Water Safety

According to the National SAFE KIDS Campaign, more than 900 children ages 14 and under drown each year in the United States, while an additional 6,900 are rushed to hospitals for near drowning. CHILDREN AGES 4 AND UNDER ARE AT GREATEST RISK OF DROWNING. The majority of drownings occur in residential swimming pools and open bodies of water. Yet, children are also at risk of drowning in as little as 1-inch of water as seen in bathtubs, buckets, and toilets.


Layers of Protection
If you own a swimming pool, whether you have children of your own, grandchildren who visit, or friends and neighbors with young children, utilize "Layers Of Protection" to safeguard against drowning. Layers of Protection are methods used to delay a child's unsupervised access to a pool or spa area, preventing a drowning or near-drowning incident. These 'layers' do not take the place of parental supervision, but provide additional barriers as a precautionary method.

Sample "Layers of Protection" include:

Important Safety Tips For the Pool and Beyond:

  1. NEVER LEAVE CHILDREN ALONE NEAR WATER. If you must leave the area, take your child with you. During social gatherings at or near a pool, appoint a "designated water watcher" who is responsible for not leaving the pool area until another adult "watcher" has been designated. The watcher should remain free of distractions, including cell phone, reading, etc.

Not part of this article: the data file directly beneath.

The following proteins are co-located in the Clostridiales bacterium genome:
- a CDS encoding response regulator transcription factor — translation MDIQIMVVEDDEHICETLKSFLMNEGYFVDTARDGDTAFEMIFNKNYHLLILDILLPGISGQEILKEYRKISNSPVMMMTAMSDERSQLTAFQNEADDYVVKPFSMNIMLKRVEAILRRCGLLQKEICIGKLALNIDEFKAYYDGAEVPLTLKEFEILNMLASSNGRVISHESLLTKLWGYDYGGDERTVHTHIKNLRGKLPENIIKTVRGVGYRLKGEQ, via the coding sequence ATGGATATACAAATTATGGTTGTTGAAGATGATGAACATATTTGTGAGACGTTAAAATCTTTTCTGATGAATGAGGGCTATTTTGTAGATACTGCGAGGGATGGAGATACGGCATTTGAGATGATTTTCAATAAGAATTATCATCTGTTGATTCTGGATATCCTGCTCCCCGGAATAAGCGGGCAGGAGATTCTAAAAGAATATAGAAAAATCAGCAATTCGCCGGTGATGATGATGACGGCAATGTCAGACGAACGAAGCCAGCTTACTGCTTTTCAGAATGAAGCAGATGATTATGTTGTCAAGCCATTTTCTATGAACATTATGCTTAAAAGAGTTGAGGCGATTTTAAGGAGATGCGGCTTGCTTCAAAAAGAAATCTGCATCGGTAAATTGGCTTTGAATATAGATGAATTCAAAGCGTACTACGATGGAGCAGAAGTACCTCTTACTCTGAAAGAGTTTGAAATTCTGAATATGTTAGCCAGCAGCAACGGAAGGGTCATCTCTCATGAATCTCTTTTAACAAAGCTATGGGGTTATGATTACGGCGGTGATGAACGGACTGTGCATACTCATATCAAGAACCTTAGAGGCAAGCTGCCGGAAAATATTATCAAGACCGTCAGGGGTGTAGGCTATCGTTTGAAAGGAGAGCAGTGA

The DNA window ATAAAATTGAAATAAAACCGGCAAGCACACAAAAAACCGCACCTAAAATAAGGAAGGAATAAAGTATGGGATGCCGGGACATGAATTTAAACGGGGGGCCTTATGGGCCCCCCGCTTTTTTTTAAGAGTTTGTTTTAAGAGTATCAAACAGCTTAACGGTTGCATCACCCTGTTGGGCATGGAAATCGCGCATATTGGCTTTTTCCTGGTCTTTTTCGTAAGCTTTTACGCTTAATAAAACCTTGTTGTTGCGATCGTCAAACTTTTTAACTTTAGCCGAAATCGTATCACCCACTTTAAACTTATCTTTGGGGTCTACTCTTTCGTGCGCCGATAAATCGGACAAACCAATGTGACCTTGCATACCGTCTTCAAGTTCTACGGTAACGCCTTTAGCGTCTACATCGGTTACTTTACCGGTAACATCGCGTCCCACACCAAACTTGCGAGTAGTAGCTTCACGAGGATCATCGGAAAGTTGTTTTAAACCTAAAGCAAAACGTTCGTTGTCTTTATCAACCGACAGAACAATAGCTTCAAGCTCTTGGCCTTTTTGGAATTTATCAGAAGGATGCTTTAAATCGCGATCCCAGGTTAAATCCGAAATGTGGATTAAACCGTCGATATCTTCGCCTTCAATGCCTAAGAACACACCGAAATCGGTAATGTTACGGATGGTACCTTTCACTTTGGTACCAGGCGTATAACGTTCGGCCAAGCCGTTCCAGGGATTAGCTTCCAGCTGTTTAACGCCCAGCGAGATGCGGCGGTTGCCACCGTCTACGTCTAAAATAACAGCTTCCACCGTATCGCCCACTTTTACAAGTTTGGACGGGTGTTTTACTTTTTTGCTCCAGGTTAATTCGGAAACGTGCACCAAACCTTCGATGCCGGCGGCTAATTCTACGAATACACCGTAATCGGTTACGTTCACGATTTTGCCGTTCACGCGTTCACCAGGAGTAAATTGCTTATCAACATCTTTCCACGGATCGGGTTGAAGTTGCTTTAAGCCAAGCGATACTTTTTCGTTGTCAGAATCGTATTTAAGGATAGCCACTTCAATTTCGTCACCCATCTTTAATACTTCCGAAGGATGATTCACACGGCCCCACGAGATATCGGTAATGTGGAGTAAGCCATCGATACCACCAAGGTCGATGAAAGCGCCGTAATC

2. If a child is missing, CHECK THE POOL FIRST. Go to the edge of the pool and scan the entire bottom and surface of the pool before searching other areas.
  3. Tell children never to run, push or jump on others around water.
  4. Learn CPR. If you have an emergency, dial 911. Keep a phone, preferably a landline, available at all times. Know the address of your location. If your location does not have a specific location, know the name of the street and nearest cross street as well as easily identifiable markers, such as a lifeguard tower.
  5. Children should always wear U.S. Coast Guard-approved life jackets. "Water wings" are not life jackets.
  6. Keep toilet lids down.
  7. Keep doors to bathrooms and laundry rooms closed.
  8. Children in baby bath seats and rings must be watched every second.
  9. Teach children to swim after age 3 if not sooner.
  10. Make sure children swim only within designated safe areas of rivers, lakes and oceans.

*Information courtesy of the National SAFE KIDS Campaign, Consumer Product Safety Commission and the National Spa and Pool Institute.